An Open Letter to Parents

by Mark Johannesen

An Open Letter to Parents

If I had to write a thesis paper on youth ministry, I would make it a paper about parents and the church. In all my years of working with students I have consistently seen the value that a parent has in passing on their faith to their kids, as opposed to the spiritual fruit that happens in a student’s life without much spiritual influence in the home.

It’s not the rule that when parents of faith try to pass on their faith to their kids that it automatically will happen, nor is it the rule that just because a teen doesn’t have a parent who cares for them spiritually that they will grow up far from Christ, but there is something predictive about each scenario. And as I make those conclusions, I need to be careful to not allow those predictions to dictate how I respond to either student. To the student from the home that is actively passing along their faith and to the student who is from a home that is not passing on their faith, I need to encourage, teach, model and share the gospel in any opportunity that I can.

Having said that, the bible offers oodles of passages dealing with the church and with parents on their roles in training up children to follow Christ. The bible is filled with helps for parents on the raising and leading of their children. Check out Deuteronomy 4:9-10, Proverbs 29:15, Proverbs 22:6, Psalms 144:12, Luke 11:11-13, Ephesians 6:4, Colossians 3:21, and 1st Thessalonians 2:7 to name a few. In each of these passages we get to see the direct role that parents are to have in the lives of their kids. I would guarantee that were you or I to do an exhaustive search we would walk away with a much longer list than those eight verses. But the biblical teaching role is extended to the church as well as the parents. Some scriptures that affirm that are 1st Peter 5:2 (written for the elders), 1st Timothy 5, Matthew 18:1-6, and Mark 10:13-16.

The ideal ministry to children and teens is one in which parents and the church work together in passing on their faith to their kids. That should make sense….right? When the two aren’t collaborating together there is going to be a very confused message heard by children and teens. The church and the family were meant to do this together. But, let’s suppose that there are times when either the family or the church are doing this alone. Let’s suppose a family is thinking it is the lone player in passing on their faith to their kids. -What happens when they are passing on scriptures to their children that speak of the role of the church in the life of believers? -What happens when they are passing along scriptures that teach of the church working for the good of those around and they have to admit they aren’t a part of the church? -What happens when a parent is passing on their faith to their children and in studying the scriptures they have to explain to their children that as believers they belong to this thing called the “body”?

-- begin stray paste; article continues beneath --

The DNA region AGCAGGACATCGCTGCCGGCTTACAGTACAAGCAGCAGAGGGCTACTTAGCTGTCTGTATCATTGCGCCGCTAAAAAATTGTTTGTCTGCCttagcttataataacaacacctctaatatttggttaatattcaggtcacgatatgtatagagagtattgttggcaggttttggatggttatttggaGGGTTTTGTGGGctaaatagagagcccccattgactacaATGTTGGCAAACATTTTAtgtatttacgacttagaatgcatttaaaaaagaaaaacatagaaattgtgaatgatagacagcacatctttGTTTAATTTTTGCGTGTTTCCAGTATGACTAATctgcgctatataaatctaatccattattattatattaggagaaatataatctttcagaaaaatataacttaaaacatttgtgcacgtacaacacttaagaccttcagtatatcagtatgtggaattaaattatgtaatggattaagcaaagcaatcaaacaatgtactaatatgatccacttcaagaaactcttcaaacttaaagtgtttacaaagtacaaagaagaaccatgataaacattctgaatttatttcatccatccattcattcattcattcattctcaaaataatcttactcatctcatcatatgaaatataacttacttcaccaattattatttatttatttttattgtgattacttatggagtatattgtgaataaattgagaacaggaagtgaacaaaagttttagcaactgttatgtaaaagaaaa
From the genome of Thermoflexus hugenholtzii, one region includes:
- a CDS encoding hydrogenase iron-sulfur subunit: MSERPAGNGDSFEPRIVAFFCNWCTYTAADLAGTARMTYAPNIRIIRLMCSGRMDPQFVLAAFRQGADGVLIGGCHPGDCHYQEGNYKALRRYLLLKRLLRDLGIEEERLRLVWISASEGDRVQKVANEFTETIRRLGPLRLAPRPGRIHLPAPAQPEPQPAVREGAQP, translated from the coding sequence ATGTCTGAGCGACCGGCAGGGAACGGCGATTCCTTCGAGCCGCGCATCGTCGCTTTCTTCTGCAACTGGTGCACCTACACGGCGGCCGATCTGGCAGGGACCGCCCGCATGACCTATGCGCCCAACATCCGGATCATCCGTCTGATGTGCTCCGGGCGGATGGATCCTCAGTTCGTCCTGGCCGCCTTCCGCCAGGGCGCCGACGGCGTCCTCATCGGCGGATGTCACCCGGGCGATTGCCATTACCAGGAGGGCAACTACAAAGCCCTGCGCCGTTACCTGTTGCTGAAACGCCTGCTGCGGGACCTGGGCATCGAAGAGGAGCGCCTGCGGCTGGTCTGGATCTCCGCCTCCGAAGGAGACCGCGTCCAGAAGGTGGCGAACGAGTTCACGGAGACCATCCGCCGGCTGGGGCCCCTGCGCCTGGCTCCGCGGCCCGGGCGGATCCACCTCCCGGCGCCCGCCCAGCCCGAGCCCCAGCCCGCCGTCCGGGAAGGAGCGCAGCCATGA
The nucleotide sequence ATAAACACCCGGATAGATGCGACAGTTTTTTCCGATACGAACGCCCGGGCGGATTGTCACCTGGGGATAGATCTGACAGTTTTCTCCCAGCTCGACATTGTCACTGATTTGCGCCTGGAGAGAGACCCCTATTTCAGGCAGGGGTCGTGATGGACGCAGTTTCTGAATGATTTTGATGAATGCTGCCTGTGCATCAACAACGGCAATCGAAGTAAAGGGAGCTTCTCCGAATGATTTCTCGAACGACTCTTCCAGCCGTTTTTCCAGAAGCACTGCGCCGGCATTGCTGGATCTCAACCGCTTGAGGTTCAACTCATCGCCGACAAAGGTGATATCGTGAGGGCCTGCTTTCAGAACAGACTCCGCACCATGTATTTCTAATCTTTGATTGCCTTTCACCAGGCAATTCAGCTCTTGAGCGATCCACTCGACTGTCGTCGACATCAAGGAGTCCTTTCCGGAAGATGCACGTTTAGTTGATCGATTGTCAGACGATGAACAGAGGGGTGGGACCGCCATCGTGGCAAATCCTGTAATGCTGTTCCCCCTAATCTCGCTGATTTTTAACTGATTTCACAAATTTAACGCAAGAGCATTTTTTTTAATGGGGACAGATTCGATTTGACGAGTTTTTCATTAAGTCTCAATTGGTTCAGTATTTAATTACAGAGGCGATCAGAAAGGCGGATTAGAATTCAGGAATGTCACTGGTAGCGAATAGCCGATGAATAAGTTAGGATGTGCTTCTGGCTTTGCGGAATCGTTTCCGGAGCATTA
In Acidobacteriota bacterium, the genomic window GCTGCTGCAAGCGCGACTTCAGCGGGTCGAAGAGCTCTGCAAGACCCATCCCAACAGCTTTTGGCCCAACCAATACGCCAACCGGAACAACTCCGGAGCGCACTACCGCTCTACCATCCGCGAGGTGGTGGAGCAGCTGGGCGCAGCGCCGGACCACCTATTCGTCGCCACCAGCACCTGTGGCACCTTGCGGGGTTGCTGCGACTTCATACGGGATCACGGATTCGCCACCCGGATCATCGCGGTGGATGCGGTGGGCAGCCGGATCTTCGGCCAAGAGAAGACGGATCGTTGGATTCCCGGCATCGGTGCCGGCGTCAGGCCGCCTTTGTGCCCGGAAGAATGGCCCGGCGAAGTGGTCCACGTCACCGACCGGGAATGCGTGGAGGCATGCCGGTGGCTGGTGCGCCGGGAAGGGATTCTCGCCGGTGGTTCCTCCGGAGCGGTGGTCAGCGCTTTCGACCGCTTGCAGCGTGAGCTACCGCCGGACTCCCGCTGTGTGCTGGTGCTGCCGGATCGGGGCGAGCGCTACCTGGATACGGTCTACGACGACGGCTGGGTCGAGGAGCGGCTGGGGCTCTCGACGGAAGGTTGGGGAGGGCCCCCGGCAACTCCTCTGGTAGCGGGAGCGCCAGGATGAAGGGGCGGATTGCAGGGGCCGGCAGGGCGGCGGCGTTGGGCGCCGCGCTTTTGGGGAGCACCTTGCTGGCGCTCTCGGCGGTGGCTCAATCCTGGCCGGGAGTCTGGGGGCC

I guess what I’m getting at is to the parent who thinks they can be the only biblical and Christ-following spiritual voice in their child’s life — that voice is going to have some issues to work with when it tries to explain the work of the church and why they aren’t a part of it. And you can flip this idea around some too…. Let’s suppose the church is doing all it can do to teach and speak into the life of a child or teen but the parents aren’t backing up that work or leading in that work.

The church and the family were meant to be, at the very least, partners in this faith-building journey.

Rev. Mark Johannesen is pastor at Word of Life Lutheran Brethren Church in LeSueur, Minnesota.

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